To get a glimpse of what tomorrow's young global managers might be like as leaders, take a look at how today's young people think about communications.
A sign of a helpful, trusted advisor is to ask smart questions. This article does that.
The trends, surveys mentioned are also harbingers of the need for highly adaptable, flexible approaches to managing and leading in an era of continuous change.
Excerpted, HBR blogs, Sujai Hajela, VP & general manager of the Wireless Networking Business Unit at Cisco:
Today's young people are devoted to connectivity.
In a recent survey of more than 2,800 college students and young professionals in 14 countries, Cisco found that more than half said they could not live without the internet, and if forced to choose, two-thirds would opt to have the internet rather than a car.
Companies will need to ask these hard questions:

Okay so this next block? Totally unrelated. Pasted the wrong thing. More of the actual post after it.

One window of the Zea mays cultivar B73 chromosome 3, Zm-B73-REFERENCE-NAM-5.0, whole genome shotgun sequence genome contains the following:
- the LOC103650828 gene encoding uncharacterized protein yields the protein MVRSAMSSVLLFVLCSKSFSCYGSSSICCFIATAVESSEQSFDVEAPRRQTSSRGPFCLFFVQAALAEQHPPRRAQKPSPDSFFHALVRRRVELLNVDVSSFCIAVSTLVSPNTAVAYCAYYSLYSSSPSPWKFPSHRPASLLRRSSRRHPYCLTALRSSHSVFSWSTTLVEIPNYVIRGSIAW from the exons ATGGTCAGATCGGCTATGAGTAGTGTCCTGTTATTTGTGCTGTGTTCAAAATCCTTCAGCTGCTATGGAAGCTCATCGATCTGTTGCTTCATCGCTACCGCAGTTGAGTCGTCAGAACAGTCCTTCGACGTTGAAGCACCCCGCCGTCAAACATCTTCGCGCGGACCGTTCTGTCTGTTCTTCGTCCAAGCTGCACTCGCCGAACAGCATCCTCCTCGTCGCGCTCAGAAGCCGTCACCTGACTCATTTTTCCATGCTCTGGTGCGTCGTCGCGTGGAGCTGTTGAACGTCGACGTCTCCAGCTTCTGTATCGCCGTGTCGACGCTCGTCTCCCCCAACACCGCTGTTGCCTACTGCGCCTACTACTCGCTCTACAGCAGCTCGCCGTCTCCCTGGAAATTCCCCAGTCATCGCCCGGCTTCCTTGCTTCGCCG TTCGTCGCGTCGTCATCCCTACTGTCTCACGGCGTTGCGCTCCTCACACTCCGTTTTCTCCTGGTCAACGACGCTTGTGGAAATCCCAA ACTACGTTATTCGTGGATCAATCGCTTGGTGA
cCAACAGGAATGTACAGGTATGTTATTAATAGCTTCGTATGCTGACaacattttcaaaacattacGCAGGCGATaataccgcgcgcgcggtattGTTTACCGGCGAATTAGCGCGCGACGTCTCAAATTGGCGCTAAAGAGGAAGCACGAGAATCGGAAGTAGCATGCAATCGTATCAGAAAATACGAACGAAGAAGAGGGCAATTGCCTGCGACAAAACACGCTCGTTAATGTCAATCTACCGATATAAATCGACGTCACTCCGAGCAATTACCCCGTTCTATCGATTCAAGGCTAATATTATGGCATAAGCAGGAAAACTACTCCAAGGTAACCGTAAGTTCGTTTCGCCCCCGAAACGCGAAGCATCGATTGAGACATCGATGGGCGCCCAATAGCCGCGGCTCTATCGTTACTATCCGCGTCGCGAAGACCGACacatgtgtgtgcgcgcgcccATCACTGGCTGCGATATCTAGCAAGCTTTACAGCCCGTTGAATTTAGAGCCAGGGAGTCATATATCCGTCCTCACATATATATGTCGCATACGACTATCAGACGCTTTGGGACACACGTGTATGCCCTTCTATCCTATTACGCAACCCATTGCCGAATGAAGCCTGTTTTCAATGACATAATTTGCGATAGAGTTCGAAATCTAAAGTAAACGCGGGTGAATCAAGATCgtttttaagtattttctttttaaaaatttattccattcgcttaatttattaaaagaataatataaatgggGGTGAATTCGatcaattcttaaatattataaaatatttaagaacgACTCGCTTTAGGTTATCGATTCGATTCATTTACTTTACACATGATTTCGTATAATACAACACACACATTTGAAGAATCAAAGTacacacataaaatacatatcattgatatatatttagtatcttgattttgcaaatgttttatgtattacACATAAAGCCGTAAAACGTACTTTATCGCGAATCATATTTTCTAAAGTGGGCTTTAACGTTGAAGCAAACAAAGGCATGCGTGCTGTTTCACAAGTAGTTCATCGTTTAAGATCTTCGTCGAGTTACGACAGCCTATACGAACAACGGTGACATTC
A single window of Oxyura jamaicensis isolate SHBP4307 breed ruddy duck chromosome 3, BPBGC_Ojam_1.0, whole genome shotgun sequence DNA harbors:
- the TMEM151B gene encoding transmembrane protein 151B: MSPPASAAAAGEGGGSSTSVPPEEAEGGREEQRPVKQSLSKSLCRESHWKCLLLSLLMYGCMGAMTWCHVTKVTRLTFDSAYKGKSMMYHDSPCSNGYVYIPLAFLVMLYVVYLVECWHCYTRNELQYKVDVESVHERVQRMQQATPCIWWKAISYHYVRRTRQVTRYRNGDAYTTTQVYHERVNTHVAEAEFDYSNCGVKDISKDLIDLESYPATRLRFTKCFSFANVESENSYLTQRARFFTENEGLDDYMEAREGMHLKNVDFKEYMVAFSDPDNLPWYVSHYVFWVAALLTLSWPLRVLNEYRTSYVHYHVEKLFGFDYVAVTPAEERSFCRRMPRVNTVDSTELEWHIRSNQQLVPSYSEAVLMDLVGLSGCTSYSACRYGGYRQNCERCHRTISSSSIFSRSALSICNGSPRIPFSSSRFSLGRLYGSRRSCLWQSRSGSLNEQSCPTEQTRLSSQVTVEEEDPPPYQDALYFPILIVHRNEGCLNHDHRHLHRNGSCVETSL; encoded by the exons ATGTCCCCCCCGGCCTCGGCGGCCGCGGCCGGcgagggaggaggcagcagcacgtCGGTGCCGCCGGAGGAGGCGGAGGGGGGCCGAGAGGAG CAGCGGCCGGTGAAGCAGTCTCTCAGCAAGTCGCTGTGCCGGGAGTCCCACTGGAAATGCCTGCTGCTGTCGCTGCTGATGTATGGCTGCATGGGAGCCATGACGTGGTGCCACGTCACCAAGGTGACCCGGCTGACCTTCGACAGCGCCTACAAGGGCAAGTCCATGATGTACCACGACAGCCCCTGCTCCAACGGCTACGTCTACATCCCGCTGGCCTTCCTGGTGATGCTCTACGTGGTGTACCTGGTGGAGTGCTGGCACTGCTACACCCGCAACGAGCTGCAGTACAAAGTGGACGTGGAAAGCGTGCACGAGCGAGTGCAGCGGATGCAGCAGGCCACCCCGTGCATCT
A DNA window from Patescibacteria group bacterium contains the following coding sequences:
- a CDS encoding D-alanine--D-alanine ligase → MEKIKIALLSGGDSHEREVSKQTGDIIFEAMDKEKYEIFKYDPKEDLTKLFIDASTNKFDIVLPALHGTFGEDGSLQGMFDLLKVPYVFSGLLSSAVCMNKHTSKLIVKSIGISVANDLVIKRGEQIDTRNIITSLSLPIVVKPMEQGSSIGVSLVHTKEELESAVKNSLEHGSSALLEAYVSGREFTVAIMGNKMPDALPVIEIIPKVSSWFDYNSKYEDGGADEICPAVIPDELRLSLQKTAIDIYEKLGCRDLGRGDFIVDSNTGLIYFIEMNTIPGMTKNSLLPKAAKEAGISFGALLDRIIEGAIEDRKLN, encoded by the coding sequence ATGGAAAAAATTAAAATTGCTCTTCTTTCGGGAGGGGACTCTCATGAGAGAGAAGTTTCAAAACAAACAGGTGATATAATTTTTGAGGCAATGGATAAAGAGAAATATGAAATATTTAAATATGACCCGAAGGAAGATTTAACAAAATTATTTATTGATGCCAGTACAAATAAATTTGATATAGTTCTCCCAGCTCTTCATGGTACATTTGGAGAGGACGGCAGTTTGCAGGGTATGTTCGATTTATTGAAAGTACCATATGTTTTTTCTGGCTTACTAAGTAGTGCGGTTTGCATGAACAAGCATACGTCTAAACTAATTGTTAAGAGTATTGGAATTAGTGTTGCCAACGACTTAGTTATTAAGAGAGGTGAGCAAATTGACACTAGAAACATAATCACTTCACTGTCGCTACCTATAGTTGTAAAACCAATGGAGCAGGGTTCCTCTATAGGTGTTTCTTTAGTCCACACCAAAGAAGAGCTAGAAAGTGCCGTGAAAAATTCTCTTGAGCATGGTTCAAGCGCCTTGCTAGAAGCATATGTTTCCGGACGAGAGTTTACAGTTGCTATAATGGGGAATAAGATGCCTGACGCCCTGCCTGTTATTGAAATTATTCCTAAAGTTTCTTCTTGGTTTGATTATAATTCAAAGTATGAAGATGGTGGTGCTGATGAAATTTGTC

- What is the appropriate level of openness? Should employees be prevented from slamming their bosses' ideas, for example?
- How much blurring of public and private life is too much?
- Social media encourages people to mix work- and nonwork-related communication, but some workers prefer to keep their social lives strictly off-limits.
- How can the company prevent abuse of social media? (DN: Or mitigate, educate to help prevent abuse.)
- Do employees understand what information is confidential and what is public?
As companies resolve these issues, management styles will evolve.
Managers will no longer be able to communicate with just a small circle of trusted advisers — they'll be expected to interact digitally with a much broader range of people both inside and outside the company.